Egyptians Take to the Streets Again to Demand Reforms

Thousands of protesters filled Cairo's Tahrir Square on Friday for what was billed as a “second revolution,” chanting their demands: try former President Hosni Mubarak and his cronies immediately, end military courts, replace the military government with civilian leaders, reform the constitution and delay the September elections.

There were so many demands, so many slogans and signs, it was difficult to keep track.

“Our message is to continue our revolution until we achieve our goals,” said Mazen Ragab, 25, and English teacher, the goals being, “Security, stability – something like that.”

Liberal activists called the protest a success. But analysts and observers said it was the latest proof that Egypt's progressives have failed to organize themselves post-revolution into a unified political force capable of overtaking the Muslim Brotherhood, a far more established opposition movement, in the upcoming elections.

“Egypt's liberals are having a lot of trouble with the transition” since Mubarak's ouster in February, said Shadi Hamid, director of research at the Brookings Doha Center. “They're good at protests, but not good at organizing their demands. People are getting frustrated that there's no game plan.”

Four liberal and secular groups issued a joint list of demands ahead of Friday's protest, including guaranteeing Egypt will be a civil state, ending military courts used to try protesters and other civilians, and postponing the elections until they're better able to compete.

But unity is about more than demands, Hamid said.

Many Egyptians still don't know what it means to be a liberal, he said. If liberal activists and candidates don't get their message across soon, he added, they could be “wiped out” in the coming elections by the Muslim Brotherhood.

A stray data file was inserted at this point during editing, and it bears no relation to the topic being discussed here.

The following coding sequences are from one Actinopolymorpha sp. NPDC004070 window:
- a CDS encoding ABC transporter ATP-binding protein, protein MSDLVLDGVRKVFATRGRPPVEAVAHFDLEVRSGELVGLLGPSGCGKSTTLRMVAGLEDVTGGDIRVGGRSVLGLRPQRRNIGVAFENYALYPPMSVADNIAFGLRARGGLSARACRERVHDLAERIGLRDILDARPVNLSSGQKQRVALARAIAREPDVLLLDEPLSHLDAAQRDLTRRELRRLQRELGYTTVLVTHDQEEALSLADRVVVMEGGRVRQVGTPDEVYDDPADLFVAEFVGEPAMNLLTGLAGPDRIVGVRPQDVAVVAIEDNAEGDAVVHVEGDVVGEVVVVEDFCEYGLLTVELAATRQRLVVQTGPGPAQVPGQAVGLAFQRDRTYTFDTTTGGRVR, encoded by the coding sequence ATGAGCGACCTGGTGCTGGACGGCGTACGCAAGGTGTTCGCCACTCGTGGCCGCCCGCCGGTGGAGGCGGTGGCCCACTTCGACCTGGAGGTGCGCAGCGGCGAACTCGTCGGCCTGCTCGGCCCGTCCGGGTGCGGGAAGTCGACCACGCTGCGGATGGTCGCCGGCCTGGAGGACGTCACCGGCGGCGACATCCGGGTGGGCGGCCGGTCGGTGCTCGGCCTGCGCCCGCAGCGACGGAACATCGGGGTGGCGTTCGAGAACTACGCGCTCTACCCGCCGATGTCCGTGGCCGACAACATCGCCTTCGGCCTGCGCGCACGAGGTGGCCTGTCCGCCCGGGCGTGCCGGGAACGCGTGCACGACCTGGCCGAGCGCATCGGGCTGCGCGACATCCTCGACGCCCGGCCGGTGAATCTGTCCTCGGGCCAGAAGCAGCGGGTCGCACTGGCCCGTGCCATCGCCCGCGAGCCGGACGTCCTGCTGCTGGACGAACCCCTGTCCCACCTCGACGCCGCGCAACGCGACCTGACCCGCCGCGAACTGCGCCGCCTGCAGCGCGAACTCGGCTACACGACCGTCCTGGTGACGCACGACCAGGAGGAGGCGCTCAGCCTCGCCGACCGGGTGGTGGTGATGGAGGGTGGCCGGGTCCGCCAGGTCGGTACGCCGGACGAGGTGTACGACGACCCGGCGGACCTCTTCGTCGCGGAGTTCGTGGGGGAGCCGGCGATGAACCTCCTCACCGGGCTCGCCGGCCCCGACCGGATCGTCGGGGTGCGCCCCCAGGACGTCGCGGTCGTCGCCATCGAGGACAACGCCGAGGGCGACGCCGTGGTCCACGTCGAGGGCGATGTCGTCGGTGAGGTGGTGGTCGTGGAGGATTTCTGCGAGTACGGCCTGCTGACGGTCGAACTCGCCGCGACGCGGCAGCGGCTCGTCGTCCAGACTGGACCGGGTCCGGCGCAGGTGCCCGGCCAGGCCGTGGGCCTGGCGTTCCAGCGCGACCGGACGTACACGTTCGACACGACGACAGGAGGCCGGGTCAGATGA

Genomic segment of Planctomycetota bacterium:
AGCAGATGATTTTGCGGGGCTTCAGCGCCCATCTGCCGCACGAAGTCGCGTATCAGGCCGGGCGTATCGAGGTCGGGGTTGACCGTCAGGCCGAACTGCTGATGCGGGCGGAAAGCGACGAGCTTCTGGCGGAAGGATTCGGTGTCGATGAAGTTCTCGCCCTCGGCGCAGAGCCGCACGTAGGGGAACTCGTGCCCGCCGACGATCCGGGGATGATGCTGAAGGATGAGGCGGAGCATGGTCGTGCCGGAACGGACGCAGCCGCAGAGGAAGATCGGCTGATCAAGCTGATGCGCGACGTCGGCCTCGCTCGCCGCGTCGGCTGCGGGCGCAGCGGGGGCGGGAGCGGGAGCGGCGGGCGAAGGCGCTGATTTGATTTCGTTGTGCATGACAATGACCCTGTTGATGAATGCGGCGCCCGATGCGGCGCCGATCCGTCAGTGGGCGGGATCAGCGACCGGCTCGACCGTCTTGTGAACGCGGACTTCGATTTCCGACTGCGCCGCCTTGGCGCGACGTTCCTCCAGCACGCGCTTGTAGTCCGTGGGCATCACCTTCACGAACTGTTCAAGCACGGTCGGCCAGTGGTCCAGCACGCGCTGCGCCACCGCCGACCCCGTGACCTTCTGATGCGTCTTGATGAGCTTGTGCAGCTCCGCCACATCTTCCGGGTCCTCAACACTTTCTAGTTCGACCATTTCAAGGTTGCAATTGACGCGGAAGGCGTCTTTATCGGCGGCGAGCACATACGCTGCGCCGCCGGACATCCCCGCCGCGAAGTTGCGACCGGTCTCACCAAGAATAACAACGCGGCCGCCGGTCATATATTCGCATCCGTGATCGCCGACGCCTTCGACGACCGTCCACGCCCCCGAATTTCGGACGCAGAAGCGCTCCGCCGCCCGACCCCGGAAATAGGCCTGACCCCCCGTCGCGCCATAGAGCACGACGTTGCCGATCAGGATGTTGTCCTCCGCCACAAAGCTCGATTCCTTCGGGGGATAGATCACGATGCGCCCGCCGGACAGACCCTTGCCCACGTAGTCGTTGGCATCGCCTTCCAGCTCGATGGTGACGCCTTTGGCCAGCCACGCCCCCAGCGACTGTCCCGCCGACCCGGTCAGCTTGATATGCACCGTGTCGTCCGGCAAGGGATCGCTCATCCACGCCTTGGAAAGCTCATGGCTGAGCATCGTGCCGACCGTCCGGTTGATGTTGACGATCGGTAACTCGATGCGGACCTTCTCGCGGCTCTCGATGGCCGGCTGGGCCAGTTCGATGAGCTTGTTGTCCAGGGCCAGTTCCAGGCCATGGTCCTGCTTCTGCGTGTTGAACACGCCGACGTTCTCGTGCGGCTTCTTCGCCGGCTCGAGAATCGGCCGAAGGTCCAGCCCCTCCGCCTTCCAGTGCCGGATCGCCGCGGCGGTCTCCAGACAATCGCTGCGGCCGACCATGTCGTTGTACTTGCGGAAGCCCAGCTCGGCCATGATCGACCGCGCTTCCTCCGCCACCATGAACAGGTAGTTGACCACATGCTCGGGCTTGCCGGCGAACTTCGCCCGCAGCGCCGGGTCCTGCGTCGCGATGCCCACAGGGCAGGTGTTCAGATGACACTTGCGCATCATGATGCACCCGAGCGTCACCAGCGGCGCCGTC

The Islamic movement was suppressed under Mubarak's military-backed regime. But in recent weeks its leaders have allied themselves with the military government and refused to participate in Friday's protest because it would “drive a wedge” between the army and the people, according to a statement.

“The liberals are very reactive – the military does something, they react. But the Islamists are building; they're forming coalitions and figuring out a way to win in September,” Hamid said.

In order to succeed in the new government, Hamid said, liberals will have to form their own coalitions, likely with religious groups, and let go of being so secular. “They need to learn to speak the language of religion,” he said, the way liberal leaders in Turkey have.

Amani Nour Eldin, 32, disagreed. She wore a head scarf and conservative outfit to the square, but said it was important to her that the liberal movement in Egypt stays secular, with secular candidates.

“There are a lot of people like me here who want to vote for a political party that is not about religion,” Eldin said.

Protesters chanted, “The square is packed, packed, we can gather the numbers without the Muslim Brotherhood!” and carried signs demanding, “I want a military council made up of civilians as well as the military!”

Karim Ezz Eldin, 24, who works with the April 6th Youth Movement, said liberals do not need to speak with one voice. They fought the revolution to establish democracy, a plurality of voices, in a nation where past elections were largely shams and dissent was repressed.

“Everyone has got their own demands – that's fine. This shows the revolution is legitimate,” he said.

Others argued from the sidelines agreed that liberals would do better to work with the military government, rather than issue demands and perpetually protest.

“The military council should be given a chance and the time to work – they supported the revolution,” said Hussein Osman, 50, a businessman who did not attend the protest. “People are not helping, going out every day and protesting. The country is not stable.”

(Hassan is a news assistant in the Times' Cairo bureau.)

© 2011 McClatchy-Tribune Information Services

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